The commander of anti-ISIS operations in Iraq and Syria, Lt. Gen. Stephen Townsend, in an interview with the Fayetteville Observer said he hopes American troops have a role in Iraq long after ISIS is driven from that country.
Townsend, the head of the CJTF-OIR, or “Operation Inherent Resolve,” said the Islamic State was well on its way to defeat, and that he expects the total liberation of Mosul—once the Islamic State’s primary Iraqi stronghold—to be long complete by September, when the 18th Airborne Corps is expected to return to Fort Bragg and officially end its year-long mission participating in the fight to defeat ISIS.
The 18th Airborne, also commanded by Townsend, had a “significant presence” in Iraq, where it fought alongside, as well as trained and advised, Iraqi troops.
Townsend says it was the American withdrawal from Iraq in 2011 that left the country defenseless to ISIS (apparently in spite of the fact that the U.S. shelled out a cool $25 billion training and equipping the Iraqi Army and police force), and that he would like to not repeat that mistake.
“We’ve seen that movie before,” Townsend told the Observer. “My thought is to try something different.”
That means keeping a “residual force” in Iraq for an unspecified period of time.
A report recently published by West Point’s Combating Terrorism Center (CTC), entitled “The Fight Goes On: The Islamic State’s Continuing Military Efforts in Liberated Cities,” lays out the post-liberation stance the militant group has taken in cities from which it has been expelled. The group does not simply turn tail and leave, but re-adopts the insurgent tactics that were common in earlier stages of the War on Terror, before the 2014 ISIS blitzkrieg that captured wide swaths of territory for the group’s “state.”
While the conclusions of the report seem to fit Townsend’s recommendation to stay longer, without concrete goals or a rigid timetable it appears to be little more than an excuse to stay militarily involved in Iraq indefinitely. Similar to the experience in Afghanistan, U.S. officials keep finding new reasons to stay, making it ever-harder to extricate ourselves from the decades-long blunders ongoing in either country.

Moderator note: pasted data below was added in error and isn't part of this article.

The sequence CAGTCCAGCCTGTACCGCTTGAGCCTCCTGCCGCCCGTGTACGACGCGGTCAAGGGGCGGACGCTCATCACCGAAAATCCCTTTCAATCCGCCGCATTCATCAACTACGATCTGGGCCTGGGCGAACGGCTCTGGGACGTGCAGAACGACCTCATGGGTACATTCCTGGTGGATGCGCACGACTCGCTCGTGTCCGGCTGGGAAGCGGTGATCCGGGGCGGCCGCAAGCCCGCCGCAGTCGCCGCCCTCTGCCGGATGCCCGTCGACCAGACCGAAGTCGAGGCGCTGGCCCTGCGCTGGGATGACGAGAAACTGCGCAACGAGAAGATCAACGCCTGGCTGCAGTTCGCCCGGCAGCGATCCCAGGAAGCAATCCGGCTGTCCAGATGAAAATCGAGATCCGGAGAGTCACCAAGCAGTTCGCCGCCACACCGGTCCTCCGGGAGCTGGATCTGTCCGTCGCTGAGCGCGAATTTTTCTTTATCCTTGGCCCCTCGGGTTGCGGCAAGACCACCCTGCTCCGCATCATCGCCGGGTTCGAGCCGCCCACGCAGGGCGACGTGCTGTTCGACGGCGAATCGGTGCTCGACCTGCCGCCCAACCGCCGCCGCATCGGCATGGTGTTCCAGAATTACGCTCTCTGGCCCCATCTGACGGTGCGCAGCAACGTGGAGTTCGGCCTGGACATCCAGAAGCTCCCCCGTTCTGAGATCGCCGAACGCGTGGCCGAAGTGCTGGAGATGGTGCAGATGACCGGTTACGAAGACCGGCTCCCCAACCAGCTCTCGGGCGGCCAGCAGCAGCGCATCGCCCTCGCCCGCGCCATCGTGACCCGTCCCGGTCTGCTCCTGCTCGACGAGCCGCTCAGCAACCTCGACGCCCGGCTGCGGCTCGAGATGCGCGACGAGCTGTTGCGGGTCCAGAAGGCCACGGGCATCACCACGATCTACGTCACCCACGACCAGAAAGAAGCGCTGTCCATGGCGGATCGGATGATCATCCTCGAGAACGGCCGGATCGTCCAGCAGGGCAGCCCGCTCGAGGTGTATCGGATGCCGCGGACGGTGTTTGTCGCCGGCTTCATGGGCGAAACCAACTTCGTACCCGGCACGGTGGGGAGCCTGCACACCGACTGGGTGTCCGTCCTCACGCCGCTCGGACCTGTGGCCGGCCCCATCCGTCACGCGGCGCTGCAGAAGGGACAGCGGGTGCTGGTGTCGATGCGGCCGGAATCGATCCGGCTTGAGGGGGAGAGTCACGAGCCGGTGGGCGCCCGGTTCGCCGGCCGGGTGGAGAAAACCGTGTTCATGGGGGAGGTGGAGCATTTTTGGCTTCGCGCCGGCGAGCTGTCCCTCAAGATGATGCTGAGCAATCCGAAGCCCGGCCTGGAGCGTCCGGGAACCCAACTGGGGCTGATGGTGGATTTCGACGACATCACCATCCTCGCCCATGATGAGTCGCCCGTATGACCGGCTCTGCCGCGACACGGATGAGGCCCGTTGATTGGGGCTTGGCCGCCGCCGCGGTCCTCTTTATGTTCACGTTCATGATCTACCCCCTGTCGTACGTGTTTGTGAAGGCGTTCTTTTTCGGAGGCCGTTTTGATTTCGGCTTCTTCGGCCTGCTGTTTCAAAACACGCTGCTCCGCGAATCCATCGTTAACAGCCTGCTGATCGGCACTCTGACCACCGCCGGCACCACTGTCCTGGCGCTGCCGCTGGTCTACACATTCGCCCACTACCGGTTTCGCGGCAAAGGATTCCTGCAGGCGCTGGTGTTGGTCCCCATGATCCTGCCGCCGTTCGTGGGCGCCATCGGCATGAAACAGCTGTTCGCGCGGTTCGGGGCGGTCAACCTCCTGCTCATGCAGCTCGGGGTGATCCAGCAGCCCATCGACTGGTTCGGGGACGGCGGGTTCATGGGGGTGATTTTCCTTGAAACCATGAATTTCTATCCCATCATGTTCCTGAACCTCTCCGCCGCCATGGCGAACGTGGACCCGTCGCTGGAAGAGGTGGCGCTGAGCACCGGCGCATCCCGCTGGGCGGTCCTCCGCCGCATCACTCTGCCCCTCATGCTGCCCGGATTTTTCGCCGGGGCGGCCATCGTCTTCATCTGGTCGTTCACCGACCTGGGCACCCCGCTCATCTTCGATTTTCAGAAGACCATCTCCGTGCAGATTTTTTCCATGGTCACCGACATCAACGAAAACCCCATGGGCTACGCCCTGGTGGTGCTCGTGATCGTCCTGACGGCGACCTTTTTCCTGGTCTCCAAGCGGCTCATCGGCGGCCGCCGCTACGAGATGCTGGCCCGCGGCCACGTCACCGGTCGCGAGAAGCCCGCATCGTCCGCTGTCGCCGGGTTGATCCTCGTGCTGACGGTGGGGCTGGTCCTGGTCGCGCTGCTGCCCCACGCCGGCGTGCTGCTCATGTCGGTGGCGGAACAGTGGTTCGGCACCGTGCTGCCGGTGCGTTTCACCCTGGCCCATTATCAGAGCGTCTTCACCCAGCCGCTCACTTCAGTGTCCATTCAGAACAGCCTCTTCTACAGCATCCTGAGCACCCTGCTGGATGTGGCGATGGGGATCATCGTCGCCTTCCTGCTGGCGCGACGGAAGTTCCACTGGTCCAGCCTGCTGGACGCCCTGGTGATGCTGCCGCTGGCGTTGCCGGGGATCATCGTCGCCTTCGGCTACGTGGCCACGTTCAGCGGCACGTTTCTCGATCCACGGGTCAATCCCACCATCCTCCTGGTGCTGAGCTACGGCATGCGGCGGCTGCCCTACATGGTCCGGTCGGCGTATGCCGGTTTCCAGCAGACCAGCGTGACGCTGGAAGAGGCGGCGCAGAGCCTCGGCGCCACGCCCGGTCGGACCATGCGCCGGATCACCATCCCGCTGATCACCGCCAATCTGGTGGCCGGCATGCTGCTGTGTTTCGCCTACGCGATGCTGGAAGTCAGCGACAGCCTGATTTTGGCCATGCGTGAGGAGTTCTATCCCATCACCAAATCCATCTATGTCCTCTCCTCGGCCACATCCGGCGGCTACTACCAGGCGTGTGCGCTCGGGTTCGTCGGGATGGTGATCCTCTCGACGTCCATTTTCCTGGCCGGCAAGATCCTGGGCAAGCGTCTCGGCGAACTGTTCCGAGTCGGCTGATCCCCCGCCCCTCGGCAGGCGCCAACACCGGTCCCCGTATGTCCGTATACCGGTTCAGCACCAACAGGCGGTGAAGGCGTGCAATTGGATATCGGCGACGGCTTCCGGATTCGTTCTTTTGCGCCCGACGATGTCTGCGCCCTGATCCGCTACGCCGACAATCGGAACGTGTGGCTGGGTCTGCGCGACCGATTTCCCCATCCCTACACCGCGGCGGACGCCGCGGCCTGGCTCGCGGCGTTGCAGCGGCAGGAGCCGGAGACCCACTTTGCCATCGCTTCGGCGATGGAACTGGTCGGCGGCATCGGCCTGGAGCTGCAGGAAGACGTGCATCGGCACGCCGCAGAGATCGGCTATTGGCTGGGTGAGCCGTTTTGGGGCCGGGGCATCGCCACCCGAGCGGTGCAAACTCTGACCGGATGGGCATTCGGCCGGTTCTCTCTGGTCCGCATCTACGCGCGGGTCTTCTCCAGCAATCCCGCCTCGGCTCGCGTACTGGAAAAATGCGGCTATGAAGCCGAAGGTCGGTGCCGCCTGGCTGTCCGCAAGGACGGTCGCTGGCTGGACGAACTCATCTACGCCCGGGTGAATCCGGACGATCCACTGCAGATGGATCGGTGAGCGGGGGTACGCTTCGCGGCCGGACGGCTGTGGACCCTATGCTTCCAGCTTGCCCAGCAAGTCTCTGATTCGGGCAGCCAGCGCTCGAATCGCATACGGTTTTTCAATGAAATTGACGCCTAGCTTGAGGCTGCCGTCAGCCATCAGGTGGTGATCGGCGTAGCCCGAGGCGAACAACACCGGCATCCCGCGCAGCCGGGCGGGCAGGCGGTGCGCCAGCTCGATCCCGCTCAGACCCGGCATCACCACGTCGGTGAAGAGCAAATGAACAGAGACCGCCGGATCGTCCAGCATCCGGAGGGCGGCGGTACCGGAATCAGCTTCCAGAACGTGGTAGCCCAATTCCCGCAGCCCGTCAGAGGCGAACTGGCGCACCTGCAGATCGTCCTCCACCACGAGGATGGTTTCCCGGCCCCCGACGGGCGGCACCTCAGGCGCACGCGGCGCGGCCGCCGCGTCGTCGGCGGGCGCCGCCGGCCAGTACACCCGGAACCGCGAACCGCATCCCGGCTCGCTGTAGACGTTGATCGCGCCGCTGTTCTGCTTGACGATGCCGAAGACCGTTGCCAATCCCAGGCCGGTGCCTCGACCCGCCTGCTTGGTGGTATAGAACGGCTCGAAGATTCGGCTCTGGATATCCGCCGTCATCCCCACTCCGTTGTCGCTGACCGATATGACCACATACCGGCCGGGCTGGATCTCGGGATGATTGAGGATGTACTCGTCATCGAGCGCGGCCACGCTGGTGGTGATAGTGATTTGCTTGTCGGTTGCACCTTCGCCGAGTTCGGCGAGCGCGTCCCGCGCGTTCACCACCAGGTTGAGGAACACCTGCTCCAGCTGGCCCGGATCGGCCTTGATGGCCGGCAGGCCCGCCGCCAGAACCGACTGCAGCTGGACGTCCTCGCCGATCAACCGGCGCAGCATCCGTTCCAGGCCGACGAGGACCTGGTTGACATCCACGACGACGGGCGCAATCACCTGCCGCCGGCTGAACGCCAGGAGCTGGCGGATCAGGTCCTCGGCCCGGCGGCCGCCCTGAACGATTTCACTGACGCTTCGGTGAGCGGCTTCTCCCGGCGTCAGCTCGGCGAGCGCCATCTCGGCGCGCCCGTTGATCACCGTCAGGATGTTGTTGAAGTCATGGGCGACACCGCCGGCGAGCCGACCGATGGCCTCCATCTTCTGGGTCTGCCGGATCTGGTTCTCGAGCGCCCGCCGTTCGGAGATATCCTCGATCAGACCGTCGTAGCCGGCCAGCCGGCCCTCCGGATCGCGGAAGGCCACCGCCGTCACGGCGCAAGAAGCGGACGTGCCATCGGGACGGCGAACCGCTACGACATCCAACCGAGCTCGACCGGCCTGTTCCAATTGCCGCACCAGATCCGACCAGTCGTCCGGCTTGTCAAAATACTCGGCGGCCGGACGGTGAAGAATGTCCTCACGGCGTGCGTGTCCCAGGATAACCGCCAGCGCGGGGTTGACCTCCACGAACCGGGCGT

After a bloody, months-long operation that has seen the deaths of thousands of non-combatants and the devastation of civilian infrastructure, ISIS now controls less than two kilometers of territory in Mosul with only 100 fighters. Iraqi Prime Minister Haider al-Abadi is expected to officially announce the city’s liberation within days, and Iraqis are already preparing to celebrate what the Iraqi government and U.S. coalition are presenting as a victory.
“Victory is very near, only 300 meters separate the security forces from the Tigris,” military spokesman Brigadier General Yahya Rasool told Iraqi state TV.
Before the city can return to any semblance of normalcy, the police must first clean up the many corpses that litter the streets, as well as booby traps and explosives left behind after the fighting.
“Unfortunately until now there are families besieged and there are many discarded enemy corpses, and unfortunately many civilians have been martyred, so we must remove them,” Lt. Gen. Raed Shakir Jawdat, the Iraqi federal police chief, told Reuters.
“The areas must be cleared of bombs,” Jawdat said. “We must make the areas safe so that civilians can return.”
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